Description: Las Vegas started as a stopover on the pioneer trails to the west, and became a popular railroad town in the early 1900s. It was a staging point for all the mines in the surrounding area, especially those around the town of Bullfrog, that shipped their goods out to the rest of the country. With the proliferation of the railroads, Las Vegas became less important but the completion of the nearby Hoover Dam in 1935 resulted in the growth of residents and tourism. The dam, located 30 mi (48 km) southeast of the city, also formed Lake Mead, the world's largest man-made lake and reservoir. Today, tours are offered into lesser known parts of the dam. The legalization of gambling in 1931 led to the advent of the casino-hotels, for which Las Vegas is famous. Major development occurred in the 1940s. The success of the city's early casino businesses was owed to American organized crime. Most of the original large casinos were managed or at least funded under mob figures Benjamin "Bugsy" Siegel, Meyer Lansky or other mob figures at this time. The rapid growth of this gambling empire is credited with dooming Galveston, Texas; Hot Springs, Arkansas; and other major gaming centers in the 1950s.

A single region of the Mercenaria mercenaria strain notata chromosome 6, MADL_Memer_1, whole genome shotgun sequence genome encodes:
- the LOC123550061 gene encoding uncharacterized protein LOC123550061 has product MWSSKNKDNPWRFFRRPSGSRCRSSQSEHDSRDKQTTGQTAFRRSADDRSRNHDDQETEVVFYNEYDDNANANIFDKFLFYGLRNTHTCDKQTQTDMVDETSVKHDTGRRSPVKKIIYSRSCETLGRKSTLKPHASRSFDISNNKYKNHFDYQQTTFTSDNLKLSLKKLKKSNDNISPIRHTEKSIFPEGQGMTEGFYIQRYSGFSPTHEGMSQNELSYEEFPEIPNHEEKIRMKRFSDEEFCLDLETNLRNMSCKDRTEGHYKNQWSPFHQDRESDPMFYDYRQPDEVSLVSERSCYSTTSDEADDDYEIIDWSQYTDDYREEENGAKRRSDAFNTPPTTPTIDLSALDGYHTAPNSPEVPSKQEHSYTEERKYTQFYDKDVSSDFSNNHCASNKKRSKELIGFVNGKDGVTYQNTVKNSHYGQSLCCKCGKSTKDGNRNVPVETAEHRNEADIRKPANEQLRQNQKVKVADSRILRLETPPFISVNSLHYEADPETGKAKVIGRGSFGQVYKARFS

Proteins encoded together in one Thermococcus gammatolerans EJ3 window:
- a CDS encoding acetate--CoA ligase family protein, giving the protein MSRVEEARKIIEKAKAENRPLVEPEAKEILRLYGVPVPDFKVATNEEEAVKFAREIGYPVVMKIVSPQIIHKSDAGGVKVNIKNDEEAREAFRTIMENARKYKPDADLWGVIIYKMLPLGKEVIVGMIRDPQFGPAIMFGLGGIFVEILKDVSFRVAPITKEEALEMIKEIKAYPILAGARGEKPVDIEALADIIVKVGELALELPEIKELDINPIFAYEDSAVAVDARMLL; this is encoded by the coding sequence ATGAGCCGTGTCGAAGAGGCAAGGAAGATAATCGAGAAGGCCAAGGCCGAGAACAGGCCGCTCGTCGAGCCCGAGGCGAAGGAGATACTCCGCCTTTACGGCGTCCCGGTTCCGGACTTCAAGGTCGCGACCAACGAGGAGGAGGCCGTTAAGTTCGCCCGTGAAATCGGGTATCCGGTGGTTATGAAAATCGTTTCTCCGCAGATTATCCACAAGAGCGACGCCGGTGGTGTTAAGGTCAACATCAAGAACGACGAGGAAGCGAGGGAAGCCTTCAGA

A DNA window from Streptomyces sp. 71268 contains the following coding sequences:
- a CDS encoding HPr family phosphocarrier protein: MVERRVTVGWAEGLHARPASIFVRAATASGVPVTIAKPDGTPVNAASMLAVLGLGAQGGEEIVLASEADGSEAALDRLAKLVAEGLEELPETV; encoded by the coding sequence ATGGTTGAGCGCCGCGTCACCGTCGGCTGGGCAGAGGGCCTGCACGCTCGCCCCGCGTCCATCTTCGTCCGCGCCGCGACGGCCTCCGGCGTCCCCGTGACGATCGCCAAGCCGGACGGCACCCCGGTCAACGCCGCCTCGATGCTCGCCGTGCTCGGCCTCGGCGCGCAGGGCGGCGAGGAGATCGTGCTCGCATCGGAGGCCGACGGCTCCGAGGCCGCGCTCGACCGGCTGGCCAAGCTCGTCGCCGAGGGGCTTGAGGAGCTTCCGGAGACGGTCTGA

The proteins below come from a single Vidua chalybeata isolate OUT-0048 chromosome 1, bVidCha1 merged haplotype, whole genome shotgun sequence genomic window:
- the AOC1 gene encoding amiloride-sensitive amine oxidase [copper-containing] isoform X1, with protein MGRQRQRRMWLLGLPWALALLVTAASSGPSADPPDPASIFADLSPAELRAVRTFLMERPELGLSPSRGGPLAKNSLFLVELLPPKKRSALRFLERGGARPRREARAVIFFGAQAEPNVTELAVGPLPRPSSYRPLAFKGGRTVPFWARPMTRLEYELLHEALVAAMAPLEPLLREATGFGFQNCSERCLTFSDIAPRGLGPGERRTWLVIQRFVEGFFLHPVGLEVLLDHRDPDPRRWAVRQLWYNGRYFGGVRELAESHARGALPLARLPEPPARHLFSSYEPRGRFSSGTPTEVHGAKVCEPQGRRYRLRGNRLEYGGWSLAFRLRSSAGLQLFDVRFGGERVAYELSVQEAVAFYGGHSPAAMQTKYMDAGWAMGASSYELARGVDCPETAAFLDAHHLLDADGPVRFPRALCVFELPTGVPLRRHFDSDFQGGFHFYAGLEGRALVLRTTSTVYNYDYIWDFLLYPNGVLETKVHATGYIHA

American aviator George Crockett, a descendant of frontiersman Davy Crockett, established Alamo Airport in 1942 on the site currently occupied by McCarran International. In 1948, Clark County purchased the airfield from Crockett to establish the Clark County Public Airport, and all commercial operations moved to the site of this airport. On December 20, 1948 the airport was renamed McCarran Field for U.S. Senator Pat McCarran, a longtime Nevada politician who authored the Civil Aeronautics Act and played a major role in developing aviation nationwide.
By this time, the airport was serving 1.5 million passengers a year, the location for the present terminals was moved from Las Vegas Boulevard South to Paradise Road, opening in March 1963. The terminal, designed by Welton Becket and Associates and John Replogle, was inspired by the TWA terminal at JFK. It ultimately became the basis for the United Airlines terminal at O'Hare International Airport seven years later.